In Home Education, Charlotte Mason contrasts methods of education with systems of education. Methods are the roads that lead to your destinations. Systems are procedures that yield results. What does this look like in education? I shall explain.
Methods begin with what you hope to accomplish. What you want at the end of your homeschool journey is a child who is educated enough to be a functional member of society and who is prepared for his or her occupational plans. Therefore, you should use what helps you accomplish this goal; and you should jettison what will not help you. Methods will vary from year to year, child to child, and circumstance to circumstance. Solidify in your mind what you want to accomplish in your child’s character and intellect. Then select the tools that accomplish this.
A system is a procedure: “If you do A, B, and C, your child will be able to do or be X, Y, and Z.” Now, there are some things like keyboarding or auto mechanics that require a system of learning. But one should not bind himself or herself to an educational system purchased in a box and expect it to work just as the advertisement says. The biggest reason it will not work is that no system is perfect. Curriculum A may have excellent math in elementary school but not in high school. Curriculum B may be great for the child wishing to pursue a doctoral degree but not for the one wishing to pursue a trade. Do not become a slave to a system.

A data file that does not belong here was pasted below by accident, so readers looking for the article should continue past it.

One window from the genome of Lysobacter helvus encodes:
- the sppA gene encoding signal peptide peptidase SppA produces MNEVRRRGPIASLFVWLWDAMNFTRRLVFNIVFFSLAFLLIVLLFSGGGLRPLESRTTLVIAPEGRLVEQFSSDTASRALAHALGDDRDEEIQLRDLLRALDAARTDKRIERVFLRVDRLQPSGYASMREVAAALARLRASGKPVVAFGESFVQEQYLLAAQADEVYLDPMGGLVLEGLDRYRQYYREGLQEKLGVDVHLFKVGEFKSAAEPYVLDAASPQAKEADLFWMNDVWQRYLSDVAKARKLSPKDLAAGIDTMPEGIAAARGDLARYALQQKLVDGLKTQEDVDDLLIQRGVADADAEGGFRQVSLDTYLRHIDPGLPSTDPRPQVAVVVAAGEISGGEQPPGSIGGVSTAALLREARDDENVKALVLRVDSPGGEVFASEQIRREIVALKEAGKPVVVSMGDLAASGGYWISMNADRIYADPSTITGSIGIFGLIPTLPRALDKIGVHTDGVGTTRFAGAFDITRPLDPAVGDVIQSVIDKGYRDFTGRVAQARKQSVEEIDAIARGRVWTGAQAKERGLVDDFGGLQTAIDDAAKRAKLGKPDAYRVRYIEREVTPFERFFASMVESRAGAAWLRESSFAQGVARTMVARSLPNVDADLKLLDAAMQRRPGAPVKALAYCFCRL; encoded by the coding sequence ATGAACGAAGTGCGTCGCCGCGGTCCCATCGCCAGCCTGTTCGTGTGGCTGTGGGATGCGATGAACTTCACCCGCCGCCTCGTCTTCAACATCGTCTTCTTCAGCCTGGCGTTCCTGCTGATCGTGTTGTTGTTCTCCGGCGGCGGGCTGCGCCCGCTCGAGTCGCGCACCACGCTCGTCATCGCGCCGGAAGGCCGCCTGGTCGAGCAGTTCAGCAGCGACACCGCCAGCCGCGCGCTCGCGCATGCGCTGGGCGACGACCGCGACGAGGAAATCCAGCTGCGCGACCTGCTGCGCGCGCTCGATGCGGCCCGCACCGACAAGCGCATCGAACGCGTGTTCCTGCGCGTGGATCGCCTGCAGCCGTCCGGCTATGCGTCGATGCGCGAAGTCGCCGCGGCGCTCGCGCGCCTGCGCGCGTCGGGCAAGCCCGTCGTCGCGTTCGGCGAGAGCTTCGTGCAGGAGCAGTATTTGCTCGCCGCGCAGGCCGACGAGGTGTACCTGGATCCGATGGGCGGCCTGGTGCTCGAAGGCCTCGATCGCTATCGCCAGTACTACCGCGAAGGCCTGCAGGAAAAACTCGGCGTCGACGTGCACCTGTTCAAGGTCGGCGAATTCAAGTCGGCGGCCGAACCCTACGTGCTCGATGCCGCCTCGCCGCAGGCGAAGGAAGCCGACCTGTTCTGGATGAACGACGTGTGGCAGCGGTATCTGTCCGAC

It is true that a method of education takes more effort than a system. A method requires a parent to decide upon goals for each child, to look at available materials, and to tailor a plan to the child. But that is the beauty of homeschooling; you have the opportunity to individualize your child’s education. Please do not pass it up by trying to make your home school a system.